I thought so, but some doubt is seeping in. Mark Saxon, who covers the Cardinals for The Athletic, wrote this today: “A recent conversation between the Cardinals and the representative for Yadier Molina about a contract extension didn’t get far, according to a source, with Molina’s side balking at an offer they deemed ‘ridiculous.’ “ And Wainwright is still waiting to receive a contract offer from Cards management.
Look, there are limits to what the Cardinals can or should do with their pitcher-catcher icon set. Molina will be 39 in July, and Wainwright hits age 40 in the late stages of the ‘20 season. Any smart team would proceed with care when trying to re-sign two older stars.
In 2020, only two lineup regulars played at age 39 or older: Albert Pujols (40), and DH Nelson Cruz (39.) And since the beginning of the 2019 season, only one pitcher age 39 or older (Rich Hill) was used as a starter. He made 21 starts over that time.
Wainwright was reasonable in accepting one-year contracts in each of the last two seasons but has earned a raise. And Yadi? According to Saxon the catcher is “believed to be seeking at least a one-year $10 million deal with a 2020 option.”
That doesn’t sound crazy.
Sure there is risk.
It’s true that Molina has declined offensively. And he’s dealt with more injuries over the last three seasons — but remains more durable than most catchers. (Molina ranks sixth among MLB catchers in games played since the start of 2018.) He’s maintained an above-average throw-out rate in nabbing base stealers. He scouts hitters, selects pitches, and navigates pitchers through games. Molina is obviously a huge factor in the Cards’ consistently good pitching performance.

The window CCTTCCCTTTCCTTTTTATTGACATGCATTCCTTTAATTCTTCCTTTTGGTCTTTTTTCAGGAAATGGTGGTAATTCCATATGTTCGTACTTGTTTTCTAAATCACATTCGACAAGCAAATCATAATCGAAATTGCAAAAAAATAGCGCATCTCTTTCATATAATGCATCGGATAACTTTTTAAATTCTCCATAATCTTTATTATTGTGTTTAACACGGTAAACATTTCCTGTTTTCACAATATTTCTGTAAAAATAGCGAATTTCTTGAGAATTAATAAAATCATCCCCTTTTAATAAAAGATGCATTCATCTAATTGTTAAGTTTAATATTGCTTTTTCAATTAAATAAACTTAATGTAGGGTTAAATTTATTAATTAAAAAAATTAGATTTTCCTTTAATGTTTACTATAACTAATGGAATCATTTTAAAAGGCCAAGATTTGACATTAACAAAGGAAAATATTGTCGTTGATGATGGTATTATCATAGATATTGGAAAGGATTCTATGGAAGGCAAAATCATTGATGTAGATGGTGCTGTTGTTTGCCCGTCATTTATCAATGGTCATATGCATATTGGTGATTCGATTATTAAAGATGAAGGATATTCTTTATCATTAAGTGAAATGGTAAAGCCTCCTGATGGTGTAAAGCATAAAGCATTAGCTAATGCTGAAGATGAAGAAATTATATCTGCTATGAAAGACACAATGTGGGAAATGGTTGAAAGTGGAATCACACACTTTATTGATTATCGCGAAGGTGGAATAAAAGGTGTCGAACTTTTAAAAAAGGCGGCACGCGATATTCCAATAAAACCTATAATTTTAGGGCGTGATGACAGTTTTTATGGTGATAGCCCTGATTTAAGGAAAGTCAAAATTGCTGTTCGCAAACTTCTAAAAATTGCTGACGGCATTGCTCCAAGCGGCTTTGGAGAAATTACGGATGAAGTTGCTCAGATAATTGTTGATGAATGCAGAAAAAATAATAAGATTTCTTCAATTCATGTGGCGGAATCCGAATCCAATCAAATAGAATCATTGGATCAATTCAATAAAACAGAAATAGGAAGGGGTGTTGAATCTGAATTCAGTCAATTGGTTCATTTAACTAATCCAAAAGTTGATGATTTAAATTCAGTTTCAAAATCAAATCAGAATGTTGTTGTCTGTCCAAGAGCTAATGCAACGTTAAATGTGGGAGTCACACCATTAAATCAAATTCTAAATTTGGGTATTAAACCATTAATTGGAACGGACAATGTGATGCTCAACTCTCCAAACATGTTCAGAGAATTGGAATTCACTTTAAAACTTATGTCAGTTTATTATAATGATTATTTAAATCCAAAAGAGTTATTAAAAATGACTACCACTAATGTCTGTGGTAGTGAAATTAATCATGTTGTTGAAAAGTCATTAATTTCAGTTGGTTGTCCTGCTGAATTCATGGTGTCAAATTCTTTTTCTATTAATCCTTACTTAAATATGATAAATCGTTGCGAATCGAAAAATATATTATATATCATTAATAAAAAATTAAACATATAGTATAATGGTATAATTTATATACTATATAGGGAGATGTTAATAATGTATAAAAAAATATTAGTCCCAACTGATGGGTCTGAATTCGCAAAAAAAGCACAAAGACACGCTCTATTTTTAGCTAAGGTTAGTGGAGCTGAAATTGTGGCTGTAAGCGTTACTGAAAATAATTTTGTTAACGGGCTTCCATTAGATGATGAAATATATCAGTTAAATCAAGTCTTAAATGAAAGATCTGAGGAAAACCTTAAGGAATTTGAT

Over the past two seasons, Wainwright overcame elbow miseries, rebooted his career, and led Cardinals’ starters in most innings pitched, notched a team-high 19 wins, and made only one fewer start (41) than young Jack Flaherty (42), Wainwright’s two-season ERA (3.91) ranked 27th among big-league starters. Last season Wainwright crafted a 3.15 ERA that ranked 18th among MLB starters. He’s delighted fans with this late-career revival. We’re talking about a special starter that ranks third in franchise history in career wins, fourth in starts, and is second to none other than Bob Gibson in strikeouts.
Molina and Wainwright are on the short list of the most popular players in Cardinals history.